Russian citizens become collateral victims of cybercriminals

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The war is having disastrous consequences in all areas, including cyber. Until now, most Russian-origin threat actors have chosen to respect local organizations, with the exception of a few, such as ransomware operator OldGremlin, which has been launching offensives against such companies since spring 2020. Now, and taking advantage of the fact that citizens are more exposed than usual, due to the fact that numerous security providers have suspended their operations in this market, this group has re-emerged with two new phishing campaigns, which benefit from the sanctions that currently affect the country.

The first of them, launched on March 22, takes advantage of the suspension of Visa and Mastercard operations in Russia, to trick the user into filling out a form to request a new card. The alleged document is actually a malicious Office document located on Dropbox, which, once executed, loads a template hosted on the same service. Through a backdoor called Tiny Fluff, attackers can control the compromised endpoint and perform malicious activities such as data and dossier theft, and downloading of arbitrary files.

An extra, simplified version of this campaign was discovered on March 25, and although this moment operation delivers a simpler version of TinyFluff, it still exploits Dropbox to deliver the files used in the initial stage of the attack.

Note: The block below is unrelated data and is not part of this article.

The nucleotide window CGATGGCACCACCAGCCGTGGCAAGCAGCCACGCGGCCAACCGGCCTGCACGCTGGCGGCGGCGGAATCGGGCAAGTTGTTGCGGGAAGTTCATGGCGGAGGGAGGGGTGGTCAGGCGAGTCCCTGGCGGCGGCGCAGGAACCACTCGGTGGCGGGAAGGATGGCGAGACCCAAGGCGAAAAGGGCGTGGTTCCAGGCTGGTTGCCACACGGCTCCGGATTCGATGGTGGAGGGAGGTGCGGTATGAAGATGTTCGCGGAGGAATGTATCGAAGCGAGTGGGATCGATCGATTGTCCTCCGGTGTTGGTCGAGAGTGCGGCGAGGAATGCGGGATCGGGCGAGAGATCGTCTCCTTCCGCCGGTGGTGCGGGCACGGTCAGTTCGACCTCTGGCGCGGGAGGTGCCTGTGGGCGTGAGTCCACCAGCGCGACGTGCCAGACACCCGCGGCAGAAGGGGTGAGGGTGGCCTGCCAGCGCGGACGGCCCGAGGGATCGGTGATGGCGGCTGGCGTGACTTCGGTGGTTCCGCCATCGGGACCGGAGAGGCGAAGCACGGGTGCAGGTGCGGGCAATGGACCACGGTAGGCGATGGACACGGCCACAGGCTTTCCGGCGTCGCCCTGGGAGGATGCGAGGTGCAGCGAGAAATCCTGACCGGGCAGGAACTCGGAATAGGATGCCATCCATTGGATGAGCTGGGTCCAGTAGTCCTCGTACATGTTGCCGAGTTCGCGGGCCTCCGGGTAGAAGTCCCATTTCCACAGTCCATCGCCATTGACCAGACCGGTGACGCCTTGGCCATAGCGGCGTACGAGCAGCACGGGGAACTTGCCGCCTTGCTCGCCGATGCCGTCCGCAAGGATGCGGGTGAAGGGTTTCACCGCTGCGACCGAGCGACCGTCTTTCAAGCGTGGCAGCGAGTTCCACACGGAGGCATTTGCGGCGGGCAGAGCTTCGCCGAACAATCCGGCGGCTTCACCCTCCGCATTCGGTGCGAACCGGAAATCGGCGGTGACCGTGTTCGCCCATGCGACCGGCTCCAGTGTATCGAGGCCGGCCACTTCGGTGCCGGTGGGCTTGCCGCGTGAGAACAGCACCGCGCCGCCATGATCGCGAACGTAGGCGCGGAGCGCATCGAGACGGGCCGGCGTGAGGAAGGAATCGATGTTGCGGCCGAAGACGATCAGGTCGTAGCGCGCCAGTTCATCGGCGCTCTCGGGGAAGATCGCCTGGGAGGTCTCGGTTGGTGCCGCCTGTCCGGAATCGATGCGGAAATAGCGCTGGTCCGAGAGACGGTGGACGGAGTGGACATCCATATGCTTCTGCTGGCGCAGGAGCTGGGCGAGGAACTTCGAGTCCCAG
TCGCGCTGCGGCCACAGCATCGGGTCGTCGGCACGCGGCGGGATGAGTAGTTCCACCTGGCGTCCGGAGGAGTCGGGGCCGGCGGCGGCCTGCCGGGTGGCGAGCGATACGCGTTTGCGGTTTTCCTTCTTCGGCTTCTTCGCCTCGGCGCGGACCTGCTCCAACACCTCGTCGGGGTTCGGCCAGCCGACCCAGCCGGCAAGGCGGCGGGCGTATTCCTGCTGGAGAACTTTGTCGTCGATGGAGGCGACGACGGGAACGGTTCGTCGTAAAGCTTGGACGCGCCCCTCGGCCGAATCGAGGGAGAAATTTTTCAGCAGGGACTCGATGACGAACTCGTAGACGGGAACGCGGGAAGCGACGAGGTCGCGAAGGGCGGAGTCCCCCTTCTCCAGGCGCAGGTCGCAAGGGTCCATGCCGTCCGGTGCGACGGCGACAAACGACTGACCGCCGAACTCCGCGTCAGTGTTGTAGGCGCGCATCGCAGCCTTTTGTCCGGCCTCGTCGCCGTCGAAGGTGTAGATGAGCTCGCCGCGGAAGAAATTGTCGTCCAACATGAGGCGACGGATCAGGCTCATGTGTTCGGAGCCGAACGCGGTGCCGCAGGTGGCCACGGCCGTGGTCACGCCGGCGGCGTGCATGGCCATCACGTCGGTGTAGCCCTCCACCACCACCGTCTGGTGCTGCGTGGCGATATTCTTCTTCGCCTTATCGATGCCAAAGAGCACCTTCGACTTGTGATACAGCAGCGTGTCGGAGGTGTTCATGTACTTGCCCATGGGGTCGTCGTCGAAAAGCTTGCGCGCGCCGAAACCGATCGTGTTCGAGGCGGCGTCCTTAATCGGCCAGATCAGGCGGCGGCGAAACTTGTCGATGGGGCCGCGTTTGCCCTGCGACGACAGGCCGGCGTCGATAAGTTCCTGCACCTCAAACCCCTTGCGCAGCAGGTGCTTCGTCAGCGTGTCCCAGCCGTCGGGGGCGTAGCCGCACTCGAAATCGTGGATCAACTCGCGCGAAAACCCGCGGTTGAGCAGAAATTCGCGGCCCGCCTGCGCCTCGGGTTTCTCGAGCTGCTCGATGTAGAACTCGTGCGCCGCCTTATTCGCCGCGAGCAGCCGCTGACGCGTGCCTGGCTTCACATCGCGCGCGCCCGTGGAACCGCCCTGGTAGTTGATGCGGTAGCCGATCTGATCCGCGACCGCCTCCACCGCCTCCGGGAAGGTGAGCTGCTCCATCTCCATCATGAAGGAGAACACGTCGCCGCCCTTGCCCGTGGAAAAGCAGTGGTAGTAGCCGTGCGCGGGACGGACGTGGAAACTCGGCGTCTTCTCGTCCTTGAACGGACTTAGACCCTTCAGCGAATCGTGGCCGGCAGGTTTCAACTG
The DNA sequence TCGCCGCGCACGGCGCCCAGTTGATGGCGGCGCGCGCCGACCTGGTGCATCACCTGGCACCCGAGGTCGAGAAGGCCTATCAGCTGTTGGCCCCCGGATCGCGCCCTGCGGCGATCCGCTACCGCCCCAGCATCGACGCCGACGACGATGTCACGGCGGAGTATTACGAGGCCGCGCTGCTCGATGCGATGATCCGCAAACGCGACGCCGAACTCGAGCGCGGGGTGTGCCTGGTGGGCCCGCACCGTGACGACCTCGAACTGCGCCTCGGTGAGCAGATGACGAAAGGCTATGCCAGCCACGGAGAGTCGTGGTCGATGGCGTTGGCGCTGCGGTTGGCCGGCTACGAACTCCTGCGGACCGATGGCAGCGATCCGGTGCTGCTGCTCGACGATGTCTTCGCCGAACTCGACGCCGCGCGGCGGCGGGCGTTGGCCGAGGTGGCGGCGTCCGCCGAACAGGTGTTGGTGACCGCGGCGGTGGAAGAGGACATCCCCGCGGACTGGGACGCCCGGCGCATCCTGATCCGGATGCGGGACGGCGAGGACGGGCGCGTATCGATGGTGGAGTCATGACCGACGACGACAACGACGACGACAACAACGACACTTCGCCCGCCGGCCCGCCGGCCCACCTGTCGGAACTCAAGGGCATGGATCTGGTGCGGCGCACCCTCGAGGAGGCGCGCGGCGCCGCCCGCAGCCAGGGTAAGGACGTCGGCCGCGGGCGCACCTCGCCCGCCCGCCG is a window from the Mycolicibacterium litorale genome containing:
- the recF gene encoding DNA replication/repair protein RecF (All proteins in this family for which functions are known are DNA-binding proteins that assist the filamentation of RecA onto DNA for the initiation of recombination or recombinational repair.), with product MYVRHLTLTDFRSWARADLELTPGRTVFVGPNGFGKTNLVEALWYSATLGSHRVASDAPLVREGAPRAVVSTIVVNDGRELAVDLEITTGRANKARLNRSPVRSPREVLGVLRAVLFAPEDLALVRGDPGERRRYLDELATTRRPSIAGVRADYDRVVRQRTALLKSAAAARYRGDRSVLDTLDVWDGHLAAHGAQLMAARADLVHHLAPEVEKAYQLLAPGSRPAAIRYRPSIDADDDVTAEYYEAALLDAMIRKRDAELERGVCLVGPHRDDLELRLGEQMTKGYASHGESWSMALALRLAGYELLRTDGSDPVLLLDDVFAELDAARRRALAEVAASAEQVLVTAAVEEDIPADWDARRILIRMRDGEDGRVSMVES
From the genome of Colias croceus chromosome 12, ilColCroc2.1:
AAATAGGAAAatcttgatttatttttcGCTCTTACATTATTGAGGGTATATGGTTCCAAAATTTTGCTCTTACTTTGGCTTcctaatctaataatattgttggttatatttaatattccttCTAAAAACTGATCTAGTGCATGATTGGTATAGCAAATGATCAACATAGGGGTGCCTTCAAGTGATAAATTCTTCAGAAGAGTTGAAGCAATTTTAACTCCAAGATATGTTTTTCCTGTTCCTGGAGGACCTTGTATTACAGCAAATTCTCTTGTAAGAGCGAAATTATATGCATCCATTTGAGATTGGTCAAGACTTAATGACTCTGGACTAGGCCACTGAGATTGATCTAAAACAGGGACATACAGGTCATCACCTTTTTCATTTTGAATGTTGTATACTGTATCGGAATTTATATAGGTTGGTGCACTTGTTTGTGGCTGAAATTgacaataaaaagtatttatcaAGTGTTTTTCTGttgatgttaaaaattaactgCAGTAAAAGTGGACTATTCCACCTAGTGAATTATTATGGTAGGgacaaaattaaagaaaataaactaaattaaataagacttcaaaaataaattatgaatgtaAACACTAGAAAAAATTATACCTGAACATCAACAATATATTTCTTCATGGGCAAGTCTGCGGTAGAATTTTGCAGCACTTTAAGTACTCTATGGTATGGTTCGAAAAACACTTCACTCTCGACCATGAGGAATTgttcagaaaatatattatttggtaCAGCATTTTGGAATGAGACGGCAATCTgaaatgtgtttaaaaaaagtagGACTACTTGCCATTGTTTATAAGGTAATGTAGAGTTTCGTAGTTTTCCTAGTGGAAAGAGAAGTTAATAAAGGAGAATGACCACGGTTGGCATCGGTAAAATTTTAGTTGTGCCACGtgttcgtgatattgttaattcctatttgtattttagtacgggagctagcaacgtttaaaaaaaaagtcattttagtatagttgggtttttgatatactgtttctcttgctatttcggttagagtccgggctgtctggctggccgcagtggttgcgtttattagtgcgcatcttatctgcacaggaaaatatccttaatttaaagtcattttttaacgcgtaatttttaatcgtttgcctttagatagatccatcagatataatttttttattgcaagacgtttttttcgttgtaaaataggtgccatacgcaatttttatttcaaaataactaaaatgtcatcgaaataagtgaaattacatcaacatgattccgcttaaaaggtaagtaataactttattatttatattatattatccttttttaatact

“Once again, attackers have used a known cloud service to deliver malicious content, and in this particular case they are also taking advantage of the geopolitical situation that is making both organizations and individuals more vulnerable,” says Paolo Passeri, Director of Cyber-Intelligence of Netskope.

However, this is not the only recent crusade that has been exploited by Dropbox, in a totally different example threat actors targeted the African banking sector via the RemcosRAT delivered from Dropbox (again), and an old one known as OneDrive. Curiously, in this second crusade, the payload is delivered through the GuLoader downloader, which, at least in this case, is not delivered through a cloud service, but through HTML Smuggling Techniques.

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